EDIT: Also look into [WolfGang Uber] (https://www.amazon.com/Wolfgang-WG-3700-Uber-Rinse-less/dp/B017KSJ5ZK/ref=sr_1_1?s=automotive&amp;ie=UTF8&amp;qid=1465579171&amp;sr=1-1&amp;keywords=wolfgang+uber) rinseless wash. Its more costlier but WELL WORTH it to me. I just got a gallon of it from their website. I use it for my business on some customers vehicles and they notice when I do. Its by far my favorite rinseless out there that I have used. I have tried numerous different ones. [ONRWW] (https://www.amazon.com/dp/B00GG9FB8U/ref=sr_ph_1?ie=UTF8&amp;qid=1465708329&amp;sr=sr-1&amp;keywords=optimum+no+rinse+wash+%26+wax) is good, don't get me wrong but I've had it streak and [ONR] (https://www.amazon.com/Optimum-NR2010Q-Rinse-Wash-Shine/dp/B00D8DR0AO/ref=sr_1_2?ie=UTF8&amp;qid=1465708329&amp;sr=8-2&amp;keywords=optimum+no+rinse+wash+%26+wax) stains my wash media. I've never had a single issue with WG Uber and it smells like cherry candy. I feel like drinking the bottle every time I use it which makes it great to work with.
There was this one here, but it’s out of stock. Decent price too.
There’s also this. It’s an off brand (but I mean 90% of stuff comes from China anyway) and the brush bristles are soft.
This too. I don’t know how good microfiber is on wheels though. I personally have one similar to this that I bought in a kit from Costco, and use it for interior. But with a true brush style you can just rinse it out, vs microfiber that’s stains and needs to be washed.
There’s also this one. I’m pretty sure Canadian Tire has a smaller one to, but I can’t seem to see it on the site. Was in a store a few weeks ago and I think I saw one.
For something like wheels and tires, I don’t really see a point in spending crazy money on brushes. That may be an insult to people, but just as a hobby, I care that my rims are clean. For paint I use good towels and mitts (obviously to not scratch the paint) but for wheels, I’d rather save the money. I haven’t felt a good pro quality wheel brush vs a random one from Amazon or in-store, but even if I did, I don’t see how I’d justify the price difference (compared to something like a Eagle Edgeless 500 vs some random microfiber towel)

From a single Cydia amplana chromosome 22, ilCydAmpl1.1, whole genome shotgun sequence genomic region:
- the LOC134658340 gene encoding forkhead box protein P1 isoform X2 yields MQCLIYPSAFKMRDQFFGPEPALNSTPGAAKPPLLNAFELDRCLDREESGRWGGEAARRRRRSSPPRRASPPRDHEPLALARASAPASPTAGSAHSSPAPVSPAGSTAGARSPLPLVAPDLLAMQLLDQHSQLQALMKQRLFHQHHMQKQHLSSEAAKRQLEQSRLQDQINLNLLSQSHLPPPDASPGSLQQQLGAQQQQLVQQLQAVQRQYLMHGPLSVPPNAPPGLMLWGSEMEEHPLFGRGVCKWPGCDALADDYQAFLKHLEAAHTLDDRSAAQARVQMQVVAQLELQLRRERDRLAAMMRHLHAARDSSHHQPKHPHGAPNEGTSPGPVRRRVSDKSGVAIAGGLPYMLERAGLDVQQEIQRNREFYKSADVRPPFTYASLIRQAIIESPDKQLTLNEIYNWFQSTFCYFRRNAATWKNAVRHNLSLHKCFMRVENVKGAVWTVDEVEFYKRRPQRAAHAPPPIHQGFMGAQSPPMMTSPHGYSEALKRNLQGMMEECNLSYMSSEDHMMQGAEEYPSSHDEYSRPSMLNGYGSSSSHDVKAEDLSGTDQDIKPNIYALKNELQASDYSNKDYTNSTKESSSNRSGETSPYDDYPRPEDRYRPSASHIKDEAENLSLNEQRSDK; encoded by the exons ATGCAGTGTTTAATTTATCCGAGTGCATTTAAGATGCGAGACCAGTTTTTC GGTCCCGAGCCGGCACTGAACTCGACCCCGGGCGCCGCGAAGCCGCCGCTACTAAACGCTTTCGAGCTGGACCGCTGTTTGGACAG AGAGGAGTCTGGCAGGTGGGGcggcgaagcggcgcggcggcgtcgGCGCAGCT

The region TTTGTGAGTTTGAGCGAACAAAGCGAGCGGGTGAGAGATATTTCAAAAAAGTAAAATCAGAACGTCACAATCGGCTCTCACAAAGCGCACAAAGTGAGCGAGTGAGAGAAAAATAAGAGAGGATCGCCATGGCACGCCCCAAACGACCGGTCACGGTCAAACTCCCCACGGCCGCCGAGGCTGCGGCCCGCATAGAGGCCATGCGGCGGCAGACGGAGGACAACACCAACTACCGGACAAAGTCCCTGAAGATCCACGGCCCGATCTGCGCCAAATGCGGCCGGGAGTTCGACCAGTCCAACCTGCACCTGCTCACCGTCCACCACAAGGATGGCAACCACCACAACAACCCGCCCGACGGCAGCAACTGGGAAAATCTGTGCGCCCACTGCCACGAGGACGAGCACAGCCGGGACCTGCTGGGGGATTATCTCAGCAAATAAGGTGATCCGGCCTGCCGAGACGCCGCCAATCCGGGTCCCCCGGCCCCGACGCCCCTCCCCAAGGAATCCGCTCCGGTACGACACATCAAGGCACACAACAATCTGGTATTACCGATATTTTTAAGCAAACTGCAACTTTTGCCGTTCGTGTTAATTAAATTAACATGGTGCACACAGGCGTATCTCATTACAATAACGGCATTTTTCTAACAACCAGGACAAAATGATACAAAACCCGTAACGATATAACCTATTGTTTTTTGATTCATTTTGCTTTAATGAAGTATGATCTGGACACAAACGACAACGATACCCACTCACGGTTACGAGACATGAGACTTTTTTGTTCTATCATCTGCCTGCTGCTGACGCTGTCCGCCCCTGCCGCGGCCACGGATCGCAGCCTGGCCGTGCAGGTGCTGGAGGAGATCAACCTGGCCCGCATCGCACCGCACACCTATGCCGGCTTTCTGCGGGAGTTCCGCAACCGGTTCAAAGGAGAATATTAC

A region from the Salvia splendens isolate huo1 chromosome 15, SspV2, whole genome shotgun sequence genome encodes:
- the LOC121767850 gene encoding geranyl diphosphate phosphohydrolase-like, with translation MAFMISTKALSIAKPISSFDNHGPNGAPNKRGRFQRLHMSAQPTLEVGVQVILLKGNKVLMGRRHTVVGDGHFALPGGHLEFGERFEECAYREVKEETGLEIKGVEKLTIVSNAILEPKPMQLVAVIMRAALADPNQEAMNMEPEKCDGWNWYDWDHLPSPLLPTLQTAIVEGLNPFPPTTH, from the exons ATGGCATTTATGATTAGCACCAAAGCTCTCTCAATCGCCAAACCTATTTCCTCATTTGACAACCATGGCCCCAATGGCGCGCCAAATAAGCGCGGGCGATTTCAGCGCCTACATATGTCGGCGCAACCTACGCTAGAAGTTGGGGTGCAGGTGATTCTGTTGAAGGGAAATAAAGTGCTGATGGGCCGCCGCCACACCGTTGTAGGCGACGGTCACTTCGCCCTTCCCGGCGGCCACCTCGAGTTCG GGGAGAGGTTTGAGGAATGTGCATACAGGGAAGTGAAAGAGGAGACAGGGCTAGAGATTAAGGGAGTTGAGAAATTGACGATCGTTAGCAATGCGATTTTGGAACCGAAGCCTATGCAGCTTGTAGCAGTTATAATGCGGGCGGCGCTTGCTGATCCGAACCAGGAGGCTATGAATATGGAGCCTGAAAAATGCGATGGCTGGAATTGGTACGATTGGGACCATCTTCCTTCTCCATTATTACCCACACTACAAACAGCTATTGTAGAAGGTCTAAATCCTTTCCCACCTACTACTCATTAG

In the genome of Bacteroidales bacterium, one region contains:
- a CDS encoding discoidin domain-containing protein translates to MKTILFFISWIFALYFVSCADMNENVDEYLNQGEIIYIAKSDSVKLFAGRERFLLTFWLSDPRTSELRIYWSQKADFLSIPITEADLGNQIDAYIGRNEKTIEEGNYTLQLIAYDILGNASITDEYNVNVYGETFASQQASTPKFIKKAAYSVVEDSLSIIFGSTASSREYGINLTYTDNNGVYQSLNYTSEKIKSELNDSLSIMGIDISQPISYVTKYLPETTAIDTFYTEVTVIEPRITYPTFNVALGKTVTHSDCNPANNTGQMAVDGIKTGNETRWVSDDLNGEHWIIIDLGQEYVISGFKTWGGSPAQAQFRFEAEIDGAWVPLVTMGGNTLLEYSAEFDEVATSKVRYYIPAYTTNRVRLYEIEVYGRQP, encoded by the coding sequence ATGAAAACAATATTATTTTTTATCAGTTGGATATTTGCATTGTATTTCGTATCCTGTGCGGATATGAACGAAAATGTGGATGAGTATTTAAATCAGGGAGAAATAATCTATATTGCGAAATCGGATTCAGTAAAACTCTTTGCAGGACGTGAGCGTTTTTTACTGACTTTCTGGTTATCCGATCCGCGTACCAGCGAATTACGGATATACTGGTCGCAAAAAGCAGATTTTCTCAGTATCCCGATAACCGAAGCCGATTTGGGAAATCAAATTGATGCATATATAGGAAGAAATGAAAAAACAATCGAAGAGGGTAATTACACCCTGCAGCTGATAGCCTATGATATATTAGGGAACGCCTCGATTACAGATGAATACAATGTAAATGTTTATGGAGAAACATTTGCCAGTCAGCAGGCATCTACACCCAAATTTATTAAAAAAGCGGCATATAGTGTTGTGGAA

Meguiar's D101 is a really cost effective and solid product that can be diluted to interior and exterior concentrations.
Chemical Guys AllClean+ is another good option that can be diluted to interior and exterior concentrations, it also has a light almost fruity smell that I like. Some folks in /r/autodetailing have cooled a bit on Chemical Guys due to their ridiculous marketing and occasionally questionable customer service, but AllClean+ is a pretty solid product.
Ultima Interior Shampoo Gel is a nice, not dilutable product that smells amazing and does a great job on a lot of surfaces. It is less cost effective than the other 2 options but if you arent doing cars in bulk, its a good product.
Been slowly building up 'maintenance' type supplies and think I'm on the right track but have a few questions. Here's what I've got:
And probably some other random stuff. Most of what I've listed above I haven't even used yet! So some quick questions!
We had both of our cars detailed a couple months ago by someone who has a small side business in our neighborhood, so they are in pretty good shape, and just want to keep them that way. At some point in the future, I may consider getting a DA but for now just want to get better at regular maintenance.
Thanks for reading this long-winded post!
Here’s a straightforward shopping list and beginners guide. This will knock out most if not all of your swirl marks.
Machine Polisher - PORTER-CABLE Variable Speed Polisher, 6-Inch (7424XP) https://www.amazon.com/dp/B002654I46/ref=cm_sw_r_cp_api_i_l7SADbKPP1Q6Q
Backing Pad - Astro 4607 5" PU Velcro Backing Pad https://www.amazon.com/dp/B003CH3Z8W/ref=cm_sw_r_cp_api_i_T7SADbZ187WK1
Buffing Pads - Chemical Guys HEX_3KIT_5 5.5" Buffing Pad Sampler Kit (4 Items), 16. Fluid_Ounces, 4 Pack https://www.amazon.com/dp/B01J588UNG/ref=cm_sw_r_cp_api_i_d9SADb8WF470V
Compound - Meguiar's G17220 Ultimate Compound, 20 oz https://www.amazon.com/dp/B06W5HCZ9M/ref=cm_sw_r_cp_api_i_M9SADb0ADEMZJ
Finishing Polish - Meguiar's M20532 Mirror Glaze Ultra Finishing Polish, 32 Fluid Ounces, 1 Pack https://www.amazon.com/dp/B001O7PNXC/ref=cm_sw_r_cp_api_i_i-SADbWXADMQT
Wax - Your preference
Here’s the guide:
1 – Tool Prep
Set aside the dual-action polisher, backing pad, and foam pads. Remove the included backing plate that’s already attached to the Porter Cable polisher, use the included wrench. Re-attached using the Astro pad, secure tightly.
2 – Wash
Wash your car by hand, preferably using the two-bucket method. Afterward, move the car into your garage or shaded area. You’ll want to be out of direct sunlight, keeping the paint as cool as possible.
3 – Clay Bar
Clay bar the entire car. Make sure to wipe down the finish afterward, keeping it as clean as possible.
4 – Compound Buffing
Grab your machine polisher, the Ultimate Compound, and the orange pad. Attach the pad to the polisher using the velcro backing, make sure it’s centered. Prime the pad by dabbing 8-10 dime-sized amounts across the surface. Start working one section at a time, around 2 x 2 feet. Before you turn on the polisher, press the pad against the paint. Compound polish should be soaked within the pad, along with the paint. Press the pad against the surface, set to speed setting 2-3, and begin spreading the compound around in quick passes. Then, turn it up to 5-6 and let the fun begin. Use overlapping, slow passes. Once you’re done, wide the area clean with a microfiber towel.
5 – Inspection
Check out your results of the first section. Go over the area again if most of the swirl marks aren’t gone. If the swirls are gone, but a light haze is present, don’t worry. The finishing polish will take care of it.
6 – Polish Buffing